Things enter horror territory just before the boarding up of windows, as Sally decides that, with a little assistance, she can climb out through one of them and find help outside. She gets bitten for her trouble, by something that clearly ain't no man. What it is we aren't exactly sure, because Rea wisely only hints at his monsters until it's time for them to come out and play, beginning with the moment that nice deputy Barney finds the Maguires' car and comes looking for them. It won't be a surprise to find that he's quickly dragged off and eaten, but what we discover right before that is enough to neatly set the scene for the rest of the movie. The good news is that this is all different enough to keep us guessing a little as to what's out there with the storms, as the Maguires slowly make discoveries that fill in the background for them and for us. The bad news is that the picture slows down here for a weak, only mildly suspenseful middle that lasts into the final act.

The film's title would like to be an appropriate one in a number of ways and it is in some, but the obvious meaning hints at the suspense of the piece and sadly that's not consistently maintained. The story builds pretty well and we care about the characters; the arrival of the tornado and the tension sparked by the falling tree are handled very capably too, but here, the suspense begins to fade and the film drags as the Maguires attempt to figure out both what's going on and how they can get out of the cellar to face it. I should emphasise that it isn't particularly bad, and there are some very nice scenes within this part of the film; it's that they can't live up to what came before and don't bode well for what we hope is still to come. The framework is familiar enough for us to build expectations rather easily and Rea delivers some of what we do expect to see, but he keeps it surprisingly low key towards the end, moving back from a horror to a thriller mindset.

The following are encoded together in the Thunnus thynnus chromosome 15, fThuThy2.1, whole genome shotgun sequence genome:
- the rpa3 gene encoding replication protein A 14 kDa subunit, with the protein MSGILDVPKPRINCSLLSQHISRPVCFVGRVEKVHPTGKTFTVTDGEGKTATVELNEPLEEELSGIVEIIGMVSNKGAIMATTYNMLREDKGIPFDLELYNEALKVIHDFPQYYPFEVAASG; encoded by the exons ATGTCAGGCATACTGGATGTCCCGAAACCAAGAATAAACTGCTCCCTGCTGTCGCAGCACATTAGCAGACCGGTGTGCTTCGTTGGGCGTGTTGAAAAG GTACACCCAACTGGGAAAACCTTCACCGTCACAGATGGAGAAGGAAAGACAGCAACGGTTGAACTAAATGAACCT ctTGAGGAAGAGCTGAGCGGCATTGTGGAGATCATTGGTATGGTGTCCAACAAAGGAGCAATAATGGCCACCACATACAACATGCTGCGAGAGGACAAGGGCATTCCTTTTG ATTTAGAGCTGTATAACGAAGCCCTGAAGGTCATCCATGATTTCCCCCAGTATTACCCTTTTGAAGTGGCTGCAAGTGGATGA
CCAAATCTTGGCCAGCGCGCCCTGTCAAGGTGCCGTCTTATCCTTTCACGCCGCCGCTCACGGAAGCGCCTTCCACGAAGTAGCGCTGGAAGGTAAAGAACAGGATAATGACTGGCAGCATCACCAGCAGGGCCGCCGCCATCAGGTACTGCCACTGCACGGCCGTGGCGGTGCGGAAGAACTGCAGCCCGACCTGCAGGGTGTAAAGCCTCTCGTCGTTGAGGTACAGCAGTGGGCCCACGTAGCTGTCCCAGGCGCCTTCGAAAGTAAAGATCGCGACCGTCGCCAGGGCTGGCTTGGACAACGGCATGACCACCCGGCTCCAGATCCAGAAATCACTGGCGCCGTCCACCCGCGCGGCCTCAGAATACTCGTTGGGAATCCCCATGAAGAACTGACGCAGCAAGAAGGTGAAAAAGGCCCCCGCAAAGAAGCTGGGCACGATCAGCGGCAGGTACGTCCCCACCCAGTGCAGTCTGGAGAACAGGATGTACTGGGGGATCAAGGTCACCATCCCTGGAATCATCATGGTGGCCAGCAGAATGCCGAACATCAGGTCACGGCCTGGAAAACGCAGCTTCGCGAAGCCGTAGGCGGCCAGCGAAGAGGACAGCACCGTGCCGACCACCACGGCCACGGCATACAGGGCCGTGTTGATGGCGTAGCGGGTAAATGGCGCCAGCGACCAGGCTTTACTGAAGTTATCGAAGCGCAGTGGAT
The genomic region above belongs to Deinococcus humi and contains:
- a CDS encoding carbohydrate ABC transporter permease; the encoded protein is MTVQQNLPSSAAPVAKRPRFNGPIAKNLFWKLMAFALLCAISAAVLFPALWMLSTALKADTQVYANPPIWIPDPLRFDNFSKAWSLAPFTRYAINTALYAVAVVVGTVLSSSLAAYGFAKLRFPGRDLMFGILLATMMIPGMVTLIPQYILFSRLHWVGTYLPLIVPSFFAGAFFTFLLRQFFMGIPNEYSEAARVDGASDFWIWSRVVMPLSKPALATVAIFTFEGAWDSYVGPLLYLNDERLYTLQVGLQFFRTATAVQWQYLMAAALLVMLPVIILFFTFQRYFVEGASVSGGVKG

All four Maguire ladies are decently played and the family is well nuanced, with each of the actors bringing something different to the table. Erin McGrane has a surprisingly short filmography, this being only her seventh feature in over two decades, but she brings a believably fragile strength to her role, as befits a mother of three who's struggling with drink. Meg Saricks, as Jennifer, is brand new to features, with only an anthology segment and a handful of shorts previously to her name, one of those being Hell Week for Patrick Rea. Her arc is from bad girl to good then back to bad in the name of survival and she lives up to it reasonably well. Sally Spurgeon and Emily Boresow as her younger sisters have even less credits to their name but are surprisingly capable nonetheless. I wanted to see more from both of them. Trumping all of them though is Joicie Appell, who steals the show as old Mrs Shurman, a much more important character than she might initially appear.

There are male characters in the film, but none of them get to do much of anything. It's as if they all took their lead from Lt Maguire, Janet's husband, who is referenced early and often but doesn't even make it on screen until the story is all wrapped up and put to bed. He's there only to provide a solid ending and the promise of a testosterone fuelled mirror image of the movie in sequel form. Any traditionally male scenes here are handled by the women, who prove that though they may be the weaker sex, that doesn't mean they can't take care of business anyway. It's this angle that impressed me, along with the mildly subversive concept that while the Maguires may be victims in a stereotypical horror way, the story clearly happening to them, they're also the protagonists of the reverse story, in which they adversely impact the Wellsville community in return. It's a shame that this wasn't taken further, because it's far more interesting than the routine story it's built on.